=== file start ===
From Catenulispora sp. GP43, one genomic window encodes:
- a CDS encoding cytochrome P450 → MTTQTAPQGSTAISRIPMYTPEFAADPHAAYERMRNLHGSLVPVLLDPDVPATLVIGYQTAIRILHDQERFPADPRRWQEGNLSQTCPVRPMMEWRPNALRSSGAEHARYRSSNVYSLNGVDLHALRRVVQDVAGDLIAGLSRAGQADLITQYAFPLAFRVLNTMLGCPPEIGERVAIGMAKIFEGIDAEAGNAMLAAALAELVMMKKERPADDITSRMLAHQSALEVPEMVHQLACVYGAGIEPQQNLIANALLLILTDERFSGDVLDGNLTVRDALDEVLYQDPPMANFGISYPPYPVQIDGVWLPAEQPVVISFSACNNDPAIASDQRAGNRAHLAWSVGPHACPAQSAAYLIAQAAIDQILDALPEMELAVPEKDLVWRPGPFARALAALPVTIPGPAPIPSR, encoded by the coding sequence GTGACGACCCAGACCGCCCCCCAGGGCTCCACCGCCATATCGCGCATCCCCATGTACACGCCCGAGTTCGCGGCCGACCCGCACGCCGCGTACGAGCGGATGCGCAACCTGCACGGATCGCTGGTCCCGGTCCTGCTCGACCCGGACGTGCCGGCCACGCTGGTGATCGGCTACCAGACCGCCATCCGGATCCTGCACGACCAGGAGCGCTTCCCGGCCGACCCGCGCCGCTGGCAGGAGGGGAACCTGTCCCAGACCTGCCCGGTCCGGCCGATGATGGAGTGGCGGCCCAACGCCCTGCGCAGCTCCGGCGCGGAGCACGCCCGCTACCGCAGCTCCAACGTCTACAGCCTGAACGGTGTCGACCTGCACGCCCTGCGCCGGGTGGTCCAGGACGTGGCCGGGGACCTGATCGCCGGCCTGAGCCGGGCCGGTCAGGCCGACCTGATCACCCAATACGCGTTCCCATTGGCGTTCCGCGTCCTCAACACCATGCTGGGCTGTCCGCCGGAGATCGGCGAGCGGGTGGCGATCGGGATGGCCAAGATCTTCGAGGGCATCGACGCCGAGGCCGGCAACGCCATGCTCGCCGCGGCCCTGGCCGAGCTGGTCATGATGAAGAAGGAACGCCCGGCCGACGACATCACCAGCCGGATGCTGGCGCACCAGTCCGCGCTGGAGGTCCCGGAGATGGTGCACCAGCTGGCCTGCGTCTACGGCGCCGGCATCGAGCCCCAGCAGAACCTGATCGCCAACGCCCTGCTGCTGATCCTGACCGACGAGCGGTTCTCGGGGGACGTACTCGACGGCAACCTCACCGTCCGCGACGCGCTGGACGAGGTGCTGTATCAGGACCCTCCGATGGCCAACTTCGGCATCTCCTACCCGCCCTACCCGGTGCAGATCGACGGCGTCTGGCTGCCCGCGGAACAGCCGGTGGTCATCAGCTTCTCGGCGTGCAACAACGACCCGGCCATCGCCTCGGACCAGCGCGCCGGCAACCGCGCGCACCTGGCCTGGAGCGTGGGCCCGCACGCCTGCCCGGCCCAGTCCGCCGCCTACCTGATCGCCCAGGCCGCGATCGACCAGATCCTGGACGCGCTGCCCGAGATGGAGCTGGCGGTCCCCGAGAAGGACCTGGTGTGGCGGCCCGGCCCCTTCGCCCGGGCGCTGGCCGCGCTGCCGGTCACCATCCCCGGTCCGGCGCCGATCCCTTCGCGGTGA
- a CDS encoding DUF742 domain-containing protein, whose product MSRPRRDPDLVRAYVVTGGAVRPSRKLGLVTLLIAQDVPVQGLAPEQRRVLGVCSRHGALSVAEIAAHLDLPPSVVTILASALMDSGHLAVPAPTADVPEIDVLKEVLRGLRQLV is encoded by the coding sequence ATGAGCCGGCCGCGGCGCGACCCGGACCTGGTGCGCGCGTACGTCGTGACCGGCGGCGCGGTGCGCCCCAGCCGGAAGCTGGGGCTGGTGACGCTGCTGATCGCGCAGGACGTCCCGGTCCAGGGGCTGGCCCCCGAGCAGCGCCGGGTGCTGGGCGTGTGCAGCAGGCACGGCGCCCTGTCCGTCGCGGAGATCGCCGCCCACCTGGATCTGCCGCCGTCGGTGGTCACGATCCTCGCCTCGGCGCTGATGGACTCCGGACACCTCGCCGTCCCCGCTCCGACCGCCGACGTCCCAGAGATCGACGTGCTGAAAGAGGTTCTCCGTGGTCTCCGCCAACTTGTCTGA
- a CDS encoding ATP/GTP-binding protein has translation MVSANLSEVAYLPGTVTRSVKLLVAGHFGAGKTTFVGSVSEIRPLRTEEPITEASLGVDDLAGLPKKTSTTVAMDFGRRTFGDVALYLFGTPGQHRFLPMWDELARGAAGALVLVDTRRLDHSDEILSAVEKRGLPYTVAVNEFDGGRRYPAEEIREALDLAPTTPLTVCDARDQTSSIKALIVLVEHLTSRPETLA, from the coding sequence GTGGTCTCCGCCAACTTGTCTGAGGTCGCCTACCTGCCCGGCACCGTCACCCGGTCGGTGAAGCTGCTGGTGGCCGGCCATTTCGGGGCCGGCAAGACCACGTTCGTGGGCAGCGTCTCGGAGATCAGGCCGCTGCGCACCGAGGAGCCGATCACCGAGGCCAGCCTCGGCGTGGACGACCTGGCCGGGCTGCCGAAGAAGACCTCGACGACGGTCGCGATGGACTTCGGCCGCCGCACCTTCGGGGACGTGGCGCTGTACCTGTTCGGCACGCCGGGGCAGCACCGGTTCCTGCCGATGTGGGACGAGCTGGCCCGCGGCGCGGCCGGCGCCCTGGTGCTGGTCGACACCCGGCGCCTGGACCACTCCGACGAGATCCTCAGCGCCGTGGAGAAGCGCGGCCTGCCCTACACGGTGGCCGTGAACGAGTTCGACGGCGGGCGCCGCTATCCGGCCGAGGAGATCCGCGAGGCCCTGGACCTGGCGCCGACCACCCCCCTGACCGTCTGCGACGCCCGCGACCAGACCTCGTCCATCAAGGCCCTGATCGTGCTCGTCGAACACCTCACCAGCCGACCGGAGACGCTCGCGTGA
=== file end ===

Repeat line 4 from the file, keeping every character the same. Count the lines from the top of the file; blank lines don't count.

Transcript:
- a CDS encoding ATP/GTP-binding protein has translation MVSANLSEVAYLPGTVTRSVKLLVAGHFGAGKTTFVGSVSEIRPLRTEEPITEASLGVDDLAGLPKKTSTTVAMDFGRRTFGDVALYLFGTPGQHRFLPMWDELARGAAGALVLVDTRRLDHSDEILSAVEKRGLPYTVAVNEFDGGRRYPAEEIREALDLAPTTPLTVCDARDQTSSIKALIVLVEHLTSRPETLA, from the coding sequence GTGGTCTCCGCCAACTTGTCTGAGGTCGCCTACCTGCCCGGCACCGTCACCCGGTCGGTGAAGCTGCTGGTGGCCGGCCATTTCGGGGCCGGCAAGACCACGTTCGTGGGCAGCGTCTCGGAGATCAGGCCGCTGCGCACCGAGGAGCCGATCACCGAGGCCAGCCTCGGCGTGGACGACCTGGCCGGGCTGCCGAAGAAGACCTCGACGACGGTCGCGATGGACTTCGGCCGCCGCACCTTCGGGGACGTGGCGCTGTACCTGTTCGGCACGCCGGGGCAGCACCGGTTCCTGCCGATGTGGGACGAGCTGGCCCGCGGCGCGGCCGGCGCCCTGGTGCTGGTCGACACCCGGCGCCTGGACCACTCCGACGAGATCCTCAGCGCCGTGGAGAAGCGCGGCCTGCCCTACACGGTGGCCGTGAACGAGTTCGACGGCGGGCGCCGCTATCCGGCCGAGGAGATCCGCGAGGCCCTGGACCTGGCGCCGACCACCCCCCTGACCGTCTGCGACGCCCGCGACCAGACCTCGTCCATCAAGGCCCTGATCGTGCTCGTCGAACACCTCACCAGCCGACCGGAGACGCTCGCGTGA